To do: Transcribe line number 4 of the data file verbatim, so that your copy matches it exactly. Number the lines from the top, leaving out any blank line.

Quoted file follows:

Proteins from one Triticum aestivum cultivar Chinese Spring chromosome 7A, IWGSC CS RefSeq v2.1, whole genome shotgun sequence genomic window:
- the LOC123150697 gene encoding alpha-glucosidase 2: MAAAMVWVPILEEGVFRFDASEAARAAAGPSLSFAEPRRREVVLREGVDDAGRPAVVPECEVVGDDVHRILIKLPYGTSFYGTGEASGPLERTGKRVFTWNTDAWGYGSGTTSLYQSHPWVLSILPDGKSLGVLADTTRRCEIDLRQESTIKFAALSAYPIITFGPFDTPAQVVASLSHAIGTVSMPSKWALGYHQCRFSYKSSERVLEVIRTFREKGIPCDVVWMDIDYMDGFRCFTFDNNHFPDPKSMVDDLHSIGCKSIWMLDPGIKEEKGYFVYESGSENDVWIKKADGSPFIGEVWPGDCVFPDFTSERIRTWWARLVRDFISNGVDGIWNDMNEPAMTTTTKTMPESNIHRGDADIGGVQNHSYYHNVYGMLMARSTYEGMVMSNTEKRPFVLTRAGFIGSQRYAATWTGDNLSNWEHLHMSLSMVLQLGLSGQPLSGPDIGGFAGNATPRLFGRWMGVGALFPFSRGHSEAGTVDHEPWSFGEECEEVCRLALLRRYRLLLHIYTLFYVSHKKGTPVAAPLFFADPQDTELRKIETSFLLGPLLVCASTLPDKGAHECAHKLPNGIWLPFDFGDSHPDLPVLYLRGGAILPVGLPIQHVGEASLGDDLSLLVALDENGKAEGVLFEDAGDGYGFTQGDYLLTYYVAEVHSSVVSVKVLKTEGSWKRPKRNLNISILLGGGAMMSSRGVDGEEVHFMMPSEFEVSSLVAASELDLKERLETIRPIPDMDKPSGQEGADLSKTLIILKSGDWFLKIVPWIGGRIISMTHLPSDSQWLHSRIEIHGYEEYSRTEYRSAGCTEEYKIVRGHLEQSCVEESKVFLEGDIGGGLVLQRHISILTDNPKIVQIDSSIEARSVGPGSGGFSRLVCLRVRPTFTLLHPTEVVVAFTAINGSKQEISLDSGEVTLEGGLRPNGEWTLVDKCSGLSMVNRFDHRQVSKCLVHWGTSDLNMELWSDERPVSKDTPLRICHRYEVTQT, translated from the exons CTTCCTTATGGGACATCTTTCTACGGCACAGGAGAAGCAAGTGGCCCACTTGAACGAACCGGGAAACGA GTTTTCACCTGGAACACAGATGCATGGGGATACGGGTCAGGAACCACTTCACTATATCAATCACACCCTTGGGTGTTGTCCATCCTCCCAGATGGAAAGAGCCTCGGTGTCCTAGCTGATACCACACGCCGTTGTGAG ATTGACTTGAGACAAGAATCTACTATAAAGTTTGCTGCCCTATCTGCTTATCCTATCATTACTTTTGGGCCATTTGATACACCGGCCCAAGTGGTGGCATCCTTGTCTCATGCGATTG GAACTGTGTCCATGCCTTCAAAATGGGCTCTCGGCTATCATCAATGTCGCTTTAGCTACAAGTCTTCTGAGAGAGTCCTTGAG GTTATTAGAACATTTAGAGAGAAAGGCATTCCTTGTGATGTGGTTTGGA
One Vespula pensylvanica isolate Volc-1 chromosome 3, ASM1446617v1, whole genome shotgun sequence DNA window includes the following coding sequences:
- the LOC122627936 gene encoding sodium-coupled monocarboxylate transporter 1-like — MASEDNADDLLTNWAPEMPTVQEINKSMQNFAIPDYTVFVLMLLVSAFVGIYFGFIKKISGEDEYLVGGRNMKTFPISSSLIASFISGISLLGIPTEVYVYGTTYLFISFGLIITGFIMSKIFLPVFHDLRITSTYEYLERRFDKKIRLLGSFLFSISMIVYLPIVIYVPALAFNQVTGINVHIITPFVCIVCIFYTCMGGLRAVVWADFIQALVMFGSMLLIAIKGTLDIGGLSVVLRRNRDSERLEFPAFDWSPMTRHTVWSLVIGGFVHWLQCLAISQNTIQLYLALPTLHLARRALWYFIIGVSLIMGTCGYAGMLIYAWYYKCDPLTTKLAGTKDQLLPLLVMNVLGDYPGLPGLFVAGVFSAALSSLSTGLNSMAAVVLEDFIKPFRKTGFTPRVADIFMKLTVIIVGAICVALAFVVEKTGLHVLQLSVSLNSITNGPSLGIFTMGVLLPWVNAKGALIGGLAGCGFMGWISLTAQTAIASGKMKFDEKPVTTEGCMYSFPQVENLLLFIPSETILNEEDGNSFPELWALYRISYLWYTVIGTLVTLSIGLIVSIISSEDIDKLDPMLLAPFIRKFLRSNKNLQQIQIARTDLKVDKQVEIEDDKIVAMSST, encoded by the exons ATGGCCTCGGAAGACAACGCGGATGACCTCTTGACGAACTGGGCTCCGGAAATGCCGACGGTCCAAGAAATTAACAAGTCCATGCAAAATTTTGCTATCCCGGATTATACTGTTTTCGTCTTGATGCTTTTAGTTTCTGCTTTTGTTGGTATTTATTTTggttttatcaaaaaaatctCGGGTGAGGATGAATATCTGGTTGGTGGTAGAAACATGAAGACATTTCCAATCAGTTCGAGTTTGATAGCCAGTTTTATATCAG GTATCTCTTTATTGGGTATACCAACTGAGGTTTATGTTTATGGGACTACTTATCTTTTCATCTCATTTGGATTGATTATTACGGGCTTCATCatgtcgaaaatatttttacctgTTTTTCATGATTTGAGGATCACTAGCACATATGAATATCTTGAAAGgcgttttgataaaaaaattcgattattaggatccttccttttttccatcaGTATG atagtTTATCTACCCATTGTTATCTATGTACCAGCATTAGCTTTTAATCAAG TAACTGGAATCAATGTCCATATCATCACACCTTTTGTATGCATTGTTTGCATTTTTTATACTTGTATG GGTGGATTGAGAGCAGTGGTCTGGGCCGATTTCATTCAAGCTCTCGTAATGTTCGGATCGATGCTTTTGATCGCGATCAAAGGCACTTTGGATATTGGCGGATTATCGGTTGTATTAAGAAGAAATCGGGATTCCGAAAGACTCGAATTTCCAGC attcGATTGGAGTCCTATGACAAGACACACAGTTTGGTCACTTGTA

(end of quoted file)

- the LOC122627936 gene encoding sodium-coupled monocarboxylate transporter 1-like — MASEDNADDLLTNWAPEMPTVQEINKSMQNFAIPDYTVFVLMLLVSAFVGIYFGFIKKISGEDEYLVGGRNMKTFPISSSLIASFISGISLLGIPTEVYVYGTTYLFISFGLIITGFIMSKIFLPVFHDLRITSTYEYLERRFDKKIRLLGSFLFSISMIVYLPIVIYVPALAFNQVTGINVHIITPFVCIVCIFYTCMGGLRAVVWADFIQALVMFGSMLLIAIKGTLDIGGLSVVLRRNRDSERLEFPAFDWSPMTRHTVWSLVIGGFVHWLQCLAISQNTIQLYLALPTLHLARRALWYFIIGVSLIMGTCGYAGMLIYAWYYKCDPLTTKLAGTKDQLLPLLVMNVLGDYPGLPGLFVAGVFSAALSSLSTGLNSMAAVVLEDFIKPFRKTGFTPRVADIFMKLTVIIVGAICVALAFVVEKTGLHVLQLSVSLNSITNGPSLGIFTMGVLLPWVNAKGALIGGLAGCGFMGWISLTAQTAIASGKMKFDEKPVTTEGCMYSFPQVENLLLFIPSETILNEEDGNSFPELWALYRISYLWYTVIGTLVTLSIGLIVSIISSEDIDKLDPMLLAPFIRKFLRSNKNLQQIQIARTDLKVDKQVEIEDDKIVAMSST, encoded by the exons ATGGCCTCGGAAGACAACGCGGATGACCTCTTGACGAACTGGGCTCCGGAAATGCCGACGGTCCAAGAAATTAACAAGTCCATGCAAAATTTTGCTATCCCGGATTATACTGTTTTCGTCTTGATGCTTTTAGTTTCTGCTTTTGTTGGTATTTATTTTggttttatcaaaaaaatctCGGGTGAGGATGAATATCTGGTTGGTGGTAGAAACATGAAGACATTTCCAATCAGTTCGAGTTTGATAGCCAGTTTTATATCAG GTATCTCTTTATTGGGTATACCAACTGAGGTTTATGTTTATGGGACTACTTATCTTTTCATCTCATTTGGATTGATTATTACGGGCTTCATCatgtcgaaaatatttttacctgTTTTTCATGATTTGAGGATCACTAGCACATATGAATATCTTGAAAGgcgttttgataaaaaaattcgattattaggatccttccttttttccatcaGTATG atagtTTATCTACCCATTGTTATCTATGTACCAGCATTAGCTTTTAATCAAG TAACTGGAATCAATGTCCATATCATCACACCTTTTGTATGCATTGTTTGCATTTTTTATACTTGTATG GGTGGATTGAGAGCAGTGGTCTGGGCCGATTTCATTCAAGCTCTCGTAATGTTCGGATCGATGCTTTTGATCGCGATCAAAGGCACTTTGGATATTGGCGGATTATCGGTTGTATTAAGAAGAAATCGGGATTCCGAAAGACTCGAATTTCCAGC attcGATTGGAGTCCTATGACAAGACACACAGTTTGGTCACTTGTA